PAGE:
Subscribe to
Opera Today

Receive articles and news via RSS feeds or email subscription.







Recently in Performances

Le Nozze di Figaro, Manitoba Opera

To borrow from the great Bard himself: “the course of true love never did run smooth.”

Arizona Opera Presents Florencia in el Amazonas

Florencia in el Amazonas was the first Spanish-language opera to be commissioned by major United States opera houses.

Viva la Mamma!: A Fun Evening at POP

Gaetano Donizetti wrote a comedy or dramma giocoso called Le convenienze ed inconvenienze teatrali (The Conventions and Inconveniences of the Theater), which is also known by the shorter title, Viva La Mamma!.

LA Opera Norma: A Feast for the Ears

Vincenzo Bellini composed Norma to a libretto that Felice Romani had fashioned after Alexandre Soumet’s French play, Norma, ossia L'infanticidio (Norma, or The Infanticide).

Alban Berg’s Wozzeck at Lyric Opera of Chicago

In order to mount a successful production of Alban Berg’s opera Wozzeck, first performed in 1925, the dramatic intensity and lyrical beauty of the score must become the focal point for participants.

Florilegium at Wigmore Hall

During this exploration of music from the Austro-German Baroque, Florilegium were joined by the baritone Roderick Williams in a programme of music which placed the music and career of J.S. Bach in the context of three older contemporaries: Franz Tunder (1614-67), Dietrich Buxtehude (1637-1701) and Heinrich Biber (1644-1704).

Leoncavallo’s Zazà by Opera Rara

Charismatic charm, vivacious insouciance, fervent passion, dejected self-pity, blazing anger and stoic selflessness: Zazà — a chanteuse raised from the backstreets to the bright lights — is a walking compendium of emotions.

L'ospedale - an anonymous opera rediscovered

‘Stay away from doctors; they are bad for your health.’ This seems to be the central message of L’Ospedale - a one-hour opera by an unknown seventeenth-century composer, with a libretto by Antonio Abati which presents a satirical critique of the medical profession of the day and those who had the misfortune to need curative treatment for their physical and mental ills.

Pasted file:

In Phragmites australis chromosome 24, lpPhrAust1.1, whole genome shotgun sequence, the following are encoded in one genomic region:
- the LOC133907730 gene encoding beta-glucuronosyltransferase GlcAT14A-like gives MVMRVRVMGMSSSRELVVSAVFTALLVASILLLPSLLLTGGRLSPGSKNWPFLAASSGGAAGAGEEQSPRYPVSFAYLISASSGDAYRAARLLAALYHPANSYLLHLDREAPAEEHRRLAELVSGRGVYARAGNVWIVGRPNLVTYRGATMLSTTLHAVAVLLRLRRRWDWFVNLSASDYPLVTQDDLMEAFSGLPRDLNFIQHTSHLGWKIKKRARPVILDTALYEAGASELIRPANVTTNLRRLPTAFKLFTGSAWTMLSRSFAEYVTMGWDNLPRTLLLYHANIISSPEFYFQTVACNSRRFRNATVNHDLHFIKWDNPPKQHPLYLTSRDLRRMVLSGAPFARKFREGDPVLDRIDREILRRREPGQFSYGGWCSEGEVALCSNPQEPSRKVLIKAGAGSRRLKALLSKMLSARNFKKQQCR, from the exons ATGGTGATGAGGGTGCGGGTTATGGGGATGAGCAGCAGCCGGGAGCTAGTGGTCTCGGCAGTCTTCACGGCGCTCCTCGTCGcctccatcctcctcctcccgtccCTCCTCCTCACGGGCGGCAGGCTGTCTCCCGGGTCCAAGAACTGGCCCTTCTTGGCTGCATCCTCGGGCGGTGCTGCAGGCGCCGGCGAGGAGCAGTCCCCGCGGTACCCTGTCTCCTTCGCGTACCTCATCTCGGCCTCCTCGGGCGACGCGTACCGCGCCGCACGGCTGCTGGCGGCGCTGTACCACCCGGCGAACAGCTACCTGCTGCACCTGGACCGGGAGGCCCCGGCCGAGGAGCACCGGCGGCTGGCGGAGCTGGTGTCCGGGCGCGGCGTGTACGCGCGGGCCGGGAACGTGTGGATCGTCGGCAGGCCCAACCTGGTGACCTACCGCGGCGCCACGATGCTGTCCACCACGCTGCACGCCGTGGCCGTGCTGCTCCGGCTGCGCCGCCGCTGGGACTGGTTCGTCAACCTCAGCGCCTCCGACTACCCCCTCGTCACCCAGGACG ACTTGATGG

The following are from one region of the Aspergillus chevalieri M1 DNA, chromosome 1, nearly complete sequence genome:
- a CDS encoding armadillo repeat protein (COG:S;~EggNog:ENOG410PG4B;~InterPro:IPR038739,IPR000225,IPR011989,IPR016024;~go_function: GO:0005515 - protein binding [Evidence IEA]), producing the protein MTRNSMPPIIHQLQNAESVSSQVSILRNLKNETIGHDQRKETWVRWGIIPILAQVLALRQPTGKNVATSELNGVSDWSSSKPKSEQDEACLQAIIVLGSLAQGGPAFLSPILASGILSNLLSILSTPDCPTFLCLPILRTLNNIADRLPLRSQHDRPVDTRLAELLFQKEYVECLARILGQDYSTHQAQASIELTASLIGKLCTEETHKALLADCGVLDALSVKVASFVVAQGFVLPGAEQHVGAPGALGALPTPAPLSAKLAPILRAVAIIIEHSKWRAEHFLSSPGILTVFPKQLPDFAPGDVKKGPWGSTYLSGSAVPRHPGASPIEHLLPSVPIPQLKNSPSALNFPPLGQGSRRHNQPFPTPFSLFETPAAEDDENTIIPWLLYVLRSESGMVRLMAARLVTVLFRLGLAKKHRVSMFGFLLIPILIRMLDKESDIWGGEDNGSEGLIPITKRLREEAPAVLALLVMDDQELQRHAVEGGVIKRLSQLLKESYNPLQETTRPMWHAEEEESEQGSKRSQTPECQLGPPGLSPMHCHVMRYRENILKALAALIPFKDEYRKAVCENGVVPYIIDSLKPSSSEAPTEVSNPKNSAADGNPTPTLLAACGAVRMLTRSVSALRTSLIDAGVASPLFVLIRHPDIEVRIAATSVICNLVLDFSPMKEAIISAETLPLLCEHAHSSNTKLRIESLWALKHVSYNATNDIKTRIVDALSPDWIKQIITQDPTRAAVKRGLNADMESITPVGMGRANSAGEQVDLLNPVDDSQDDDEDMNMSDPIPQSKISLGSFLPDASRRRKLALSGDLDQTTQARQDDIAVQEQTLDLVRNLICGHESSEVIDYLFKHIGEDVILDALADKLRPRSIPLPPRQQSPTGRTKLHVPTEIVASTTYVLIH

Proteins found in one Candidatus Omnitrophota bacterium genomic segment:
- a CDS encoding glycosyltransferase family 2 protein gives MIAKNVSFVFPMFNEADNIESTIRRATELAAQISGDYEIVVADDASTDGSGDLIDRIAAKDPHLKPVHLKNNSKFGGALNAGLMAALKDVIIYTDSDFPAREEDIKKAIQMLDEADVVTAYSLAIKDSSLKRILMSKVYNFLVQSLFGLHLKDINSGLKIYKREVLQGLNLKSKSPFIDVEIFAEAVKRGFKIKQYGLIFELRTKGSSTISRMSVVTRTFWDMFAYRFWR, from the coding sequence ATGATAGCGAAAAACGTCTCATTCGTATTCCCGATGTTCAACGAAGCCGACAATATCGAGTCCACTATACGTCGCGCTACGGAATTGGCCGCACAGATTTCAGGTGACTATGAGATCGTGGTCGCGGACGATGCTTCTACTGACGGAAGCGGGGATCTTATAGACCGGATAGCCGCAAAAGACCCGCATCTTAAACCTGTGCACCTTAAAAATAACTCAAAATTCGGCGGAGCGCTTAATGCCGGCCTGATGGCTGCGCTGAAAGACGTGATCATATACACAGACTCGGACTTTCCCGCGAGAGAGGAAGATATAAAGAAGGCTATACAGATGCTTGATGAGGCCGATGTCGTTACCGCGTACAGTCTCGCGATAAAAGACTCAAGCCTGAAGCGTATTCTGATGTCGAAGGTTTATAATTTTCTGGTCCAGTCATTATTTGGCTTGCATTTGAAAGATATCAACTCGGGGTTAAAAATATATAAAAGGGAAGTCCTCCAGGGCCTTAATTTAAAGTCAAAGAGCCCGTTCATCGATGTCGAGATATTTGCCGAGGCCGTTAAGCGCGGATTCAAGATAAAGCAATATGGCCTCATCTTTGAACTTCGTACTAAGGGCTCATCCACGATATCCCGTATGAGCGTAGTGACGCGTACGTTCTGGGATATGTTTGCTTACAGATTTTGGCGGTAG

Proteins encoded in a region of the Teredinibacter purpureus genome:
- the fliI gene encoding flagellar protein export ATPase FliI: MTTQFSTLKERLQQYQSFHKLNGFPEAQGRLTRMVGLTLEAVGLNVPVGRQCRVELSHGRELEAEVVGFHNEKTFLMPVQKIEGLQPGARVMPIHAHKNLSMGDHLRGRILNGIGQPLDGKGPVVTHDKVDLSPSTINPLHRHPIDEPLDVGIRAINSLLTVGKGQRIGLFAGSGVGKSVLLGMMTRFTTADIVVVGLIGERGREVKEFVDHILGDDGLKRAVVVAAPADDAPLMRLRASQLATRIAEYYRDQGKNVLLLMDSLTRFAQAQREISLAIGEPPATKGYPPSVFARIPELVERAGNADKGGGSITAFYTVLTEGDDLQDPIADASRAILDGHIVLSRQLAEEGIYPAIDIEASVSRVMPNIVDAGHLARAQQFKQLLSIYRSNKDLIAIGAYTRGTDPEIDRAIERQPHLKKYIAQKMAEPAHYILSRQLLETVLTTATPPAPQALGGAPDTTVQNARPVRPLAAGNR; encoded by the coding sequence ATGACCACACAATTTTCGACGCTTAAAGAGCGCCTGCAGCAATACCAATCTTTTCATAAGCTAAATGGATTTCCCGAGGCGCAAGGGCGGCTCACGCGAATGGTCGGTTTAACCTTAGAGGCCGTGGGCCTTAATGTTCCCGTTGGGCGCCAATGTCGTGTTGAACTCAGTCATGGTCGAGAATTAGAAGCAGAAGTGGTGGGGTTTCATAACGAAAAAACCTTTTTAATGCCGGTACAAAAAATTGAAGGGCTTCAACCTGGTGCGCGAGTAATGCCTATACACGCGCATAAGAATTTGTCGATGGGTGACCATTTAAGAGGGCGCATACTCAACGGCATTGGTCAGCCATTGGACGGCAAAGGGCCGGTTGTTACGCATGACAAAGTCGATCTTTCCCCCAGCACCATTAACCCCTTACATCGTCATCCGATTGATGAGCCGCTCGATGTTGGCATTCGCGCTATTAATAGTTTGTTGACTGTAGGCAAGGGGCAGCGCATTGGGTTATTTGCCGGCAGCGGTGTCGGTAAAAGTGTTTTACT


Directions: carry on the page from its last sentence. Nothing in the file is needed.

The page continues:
Šimon Voseček : Biedermann and the Arsonists

‘In these times of heightened security … we are listening, watching …’

René Pape, Joseph Calleja, Kristine Opolais, Boito Mefistofele, Munich

Arrigo Boito Mefistofele was broadcast livestream from the Bayerische Staatsoper in Munich last night. What a spectacle !

Calixto Bieito’s The Force of Destiny

The monochrome palette of Picasso’s Guernica and the mural’s anti-war images of suffering dominate Calixto Bieito’s new production of Verdi’s The Force of Destiny for English National Opera.

Morgen und Abend — World Premiere, Royal Opera House

The world premiere of Morgen und Abend by Georg Friedrich Haas at the Royal Opera House, London — so conceptually unique and so unusual that its originality will confound many.

Company XIV Combines Classic and Chic in an Exquisite Cinderella

Company XIV’s production of Cinderella is New York City theater at its finest. With a nod to the court of Louis the XIV and the grandiosity of Lully’s opera theater, Company XIV manages to preserve elements of the French Baroque while remaining totally innovative, and never—in fact, not once for the entire two and a half hour show—falls prey to the predictable. Not one detail is left to chance in this finely manicured yet earthily raw production of Cinderella.

Monteverdi by The Sixteen at Wigmore Hall

This was a concert where immense satisfaction was derived equally from the quality of musicianship displayed and the coherence and resourcefulness of the programme presented. In 1610, Claudio Monteverdi published his Vespro della Beata Vergine for soloists, chorus, and orchestra.

Dialogues des Carmélites Revival at Dutch National Opera

If not timeless, Robert Carsen’s production of Francis Poulenc’s Dialogues des Carmélites is highly age-resistant.

Ermanno Wolf-Ferrari: Le donne curiose

Ermanno Wolf-Ferrari was one of the Italian composers of the post-Puccini generation (which included Licinio Refice, Riccardo Zandonai, Umberto Giordano and Franco Leoni) who struggled to prolong the verismo tradition in the early years of the twentieth century.

Moby-Dick Surfaces in the City of Angels

On Saturday evening October 31, 2015, the Nantucket whaling ship Pequod journeyed to Los Angeles Opera and began its sixth voyage in the attempt to kill the elusive whale called Moby-Dick.

Great Scott at the Dallas Opera

Great Scott is a combination of a parody of bel canto opera and an operatic version of All About Eve. Beloved American diva Arden Scott (Joyce DiDonato), has discovered the score to a long-lost opera “Rosa Dolorosa, Figlia di Pompeii” and has become committed to getting the work revived as a vehicle for her. “Rosa Dolorosa” has grand musical moments and a hilariously absurd plot.

Schubert and Debussy at Wigmore Hall

The most recent instalment of the Wigmore Hall’s ambitious series, ‘Schubert: The Complete Songs’, was presented by soprano Lucy Crowe, pianist Malcolm Martineau and harpist Lucy Wakeford.

A Bright and Accomplished Cenerentola at Lyric Opera of Chicago

Gioachino Rossini’s La Cenerentola has returned to Lyric Opera of Chicago in a production new to this venue and one notable for several significant debuts along with roles taken by accomplished, familiar performers.